Course Hero. "The Little Prince Study Guide." Course Hero. 3 Jan. 2019. Web. 21 Jan. 2019. <https://www.coursehero.com/lit/The-Little-Prince/>.
Course Hero. (2019, January 3). The Little Prince Study Guide. In Course Hero. Retrieved January 21, 2019, from https://www.coursehero.com/lit/The-Little-Prince/
(Course Hero, 2019)
Course Hero. "The Little Prince Study Guide." January 3, 2019. Accessed January 21, 2019. https://www.coursehero.com/lit/The-Little-Prince/.
Course Hero, "The Little Prince Study Guide," January 3, 2019, accessed January 21, 2019, https://www.coursehero.com/lit/The-Little-Prince/.
I have spent a lot of time with grown-ups ... which I'm afraid has not greatly enhanced my opinion of them.
The narrator introduces himself as a child who has reluctantly grown up to become a sensible person. As a pilot he has been all over the world and come in contact with many serious people. Yet he has never felt completely at ease in the grown-up world. He feels misunderstood and has no friend he can really talk to. His statement suggests that he knows the answer to his loneliness and unhappiness will not be found in that no-nonsense, adult world.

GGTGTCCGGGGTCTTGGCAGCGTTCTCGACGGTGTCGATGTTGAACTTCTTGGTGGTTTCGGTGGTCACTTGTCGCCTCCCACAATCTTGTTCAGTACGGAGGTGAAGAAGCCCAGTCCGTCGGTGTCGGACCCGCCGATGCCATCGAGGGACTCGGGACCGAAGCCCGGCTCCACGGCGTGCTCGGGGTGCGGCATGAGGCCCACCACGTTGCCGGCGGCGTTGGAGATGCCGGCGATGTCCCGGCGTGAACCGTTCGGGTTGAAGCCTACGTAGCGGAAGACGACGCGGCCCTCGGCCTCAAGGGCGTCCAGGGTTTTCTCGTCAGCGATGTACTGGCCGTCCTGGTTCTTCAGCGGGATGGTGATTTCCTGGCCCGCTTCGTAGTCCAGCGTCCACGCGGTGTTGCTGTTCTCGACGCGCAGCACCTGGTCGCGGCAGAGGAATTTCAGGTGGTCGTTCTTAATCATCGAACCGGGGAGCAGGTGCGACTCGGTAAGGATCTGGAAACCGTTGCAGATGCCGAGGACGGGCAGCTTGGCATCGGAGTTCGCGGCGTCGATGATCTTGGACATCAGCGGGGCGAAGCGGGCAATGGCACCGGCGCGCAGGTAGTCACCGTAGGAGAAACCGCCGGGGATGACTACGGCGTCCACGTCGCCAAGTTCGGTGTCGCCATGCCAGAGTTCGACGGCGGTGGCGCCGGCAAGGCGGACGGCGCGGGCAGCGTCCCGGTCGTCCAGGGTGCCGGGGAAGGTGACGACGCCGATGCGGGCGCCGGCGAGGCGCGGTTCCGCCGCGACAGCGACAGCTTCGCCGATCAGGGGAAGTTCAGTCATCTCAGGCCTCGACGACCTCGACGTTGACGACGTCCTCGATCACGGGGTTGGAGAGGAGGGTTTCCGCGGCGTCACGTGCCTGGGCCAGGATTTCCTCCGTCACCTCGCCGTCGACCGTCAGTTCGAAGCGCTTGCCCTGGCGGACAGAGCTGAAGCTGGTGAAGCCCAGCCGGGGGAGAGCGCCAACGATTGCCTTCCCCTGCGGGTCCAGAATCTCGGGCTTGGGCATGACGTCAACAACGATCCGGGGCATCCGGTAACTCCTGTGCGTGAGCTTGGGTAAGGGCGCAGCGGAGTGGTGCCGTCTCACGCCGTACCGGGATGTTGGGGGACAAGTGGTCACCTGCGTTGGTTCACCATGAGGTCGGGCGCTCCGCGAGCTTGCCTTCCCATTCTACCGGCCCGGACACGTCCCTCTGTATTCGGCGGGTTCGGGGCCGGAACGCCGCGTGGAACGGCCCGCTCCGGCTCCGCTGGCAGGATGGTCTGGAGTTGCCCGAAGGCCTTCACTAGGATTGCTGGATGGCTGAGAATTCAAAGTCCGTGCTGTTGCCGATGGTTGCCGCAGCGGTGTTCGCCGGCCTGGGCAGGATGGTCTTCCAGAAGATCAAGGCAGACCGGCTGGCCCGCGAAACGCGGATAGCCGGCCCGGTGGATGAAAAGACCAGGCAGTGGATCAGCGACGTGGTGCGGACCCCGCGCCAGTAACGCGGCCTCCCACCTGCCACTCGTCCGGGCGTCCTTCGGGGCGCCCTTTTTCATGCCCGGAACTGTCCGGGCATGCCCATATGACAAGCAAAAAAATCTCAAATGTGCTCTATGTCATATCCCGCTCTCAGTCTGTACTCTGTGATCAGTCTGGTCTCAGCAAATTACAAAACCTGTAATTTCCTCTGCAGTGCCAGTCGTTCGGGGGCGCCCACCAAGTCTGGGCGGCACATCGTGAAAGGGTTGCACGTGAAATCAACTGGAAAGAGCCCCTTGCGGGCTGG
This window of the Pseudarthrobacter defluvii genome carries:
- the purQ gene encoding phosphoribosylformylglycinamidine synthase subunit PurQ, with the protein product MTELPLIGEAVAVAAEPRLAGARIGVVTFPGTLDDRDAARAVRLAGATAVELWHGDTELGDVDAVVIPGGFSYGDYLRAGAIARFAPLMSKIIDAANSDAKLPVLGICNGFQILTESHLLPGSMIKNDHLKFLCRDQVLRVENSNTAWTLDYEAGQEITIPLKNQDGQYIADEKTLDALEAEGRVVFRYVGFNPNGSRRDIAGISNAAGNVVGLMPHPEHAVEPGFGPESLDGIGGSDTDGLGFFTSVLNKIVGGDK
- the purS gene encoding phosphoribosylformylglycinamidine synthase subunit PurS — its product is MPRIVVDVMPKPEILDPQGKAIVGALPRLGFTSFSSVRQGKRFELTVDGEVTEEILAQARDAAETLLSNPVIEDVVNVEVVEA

Please ... draw me a sheep.
These words introduce the Little Prince to the narrator, whose plane has crashed in the Sahara Desert, hopelessly far from human habitation. The prince, appearing out of nowhere, astonishes the narrator with both his presence and his request. The latter is surprisingly insightful, striking at the heart of the narrator's childhood disappointment when his artistic efforts to draw an elephant inside a boa constrictor are mistaken by grown-ups for a badly drawn hat.
Though the narrator resists drawing anything, the Little Prince insists until the narrator gives in. Interestingly, the approved drawing is an unseen sheep inside a box, not unlike the narrator's failed childhood drawings. This event is a first step in the man's friendship with the Little Prince.
Grown-ups love figures.
The narrator is explaining why he has revealed the number of the Little Prince's planet, Asteroid B-612. He blames grown-ups who place a disproportionate value on facts and figures, thinking these are significant. They usually miss what is essential to know. Rather than believing the essential facts that the prince "was enchanting, that he laughed and that he wanted a sheep," the narrator knows they will see the numbering of the asteroid as proof that the Little Prince really exists. This incident underscores the idea that most grown-ups have forgotten how to recognize what is really important in life.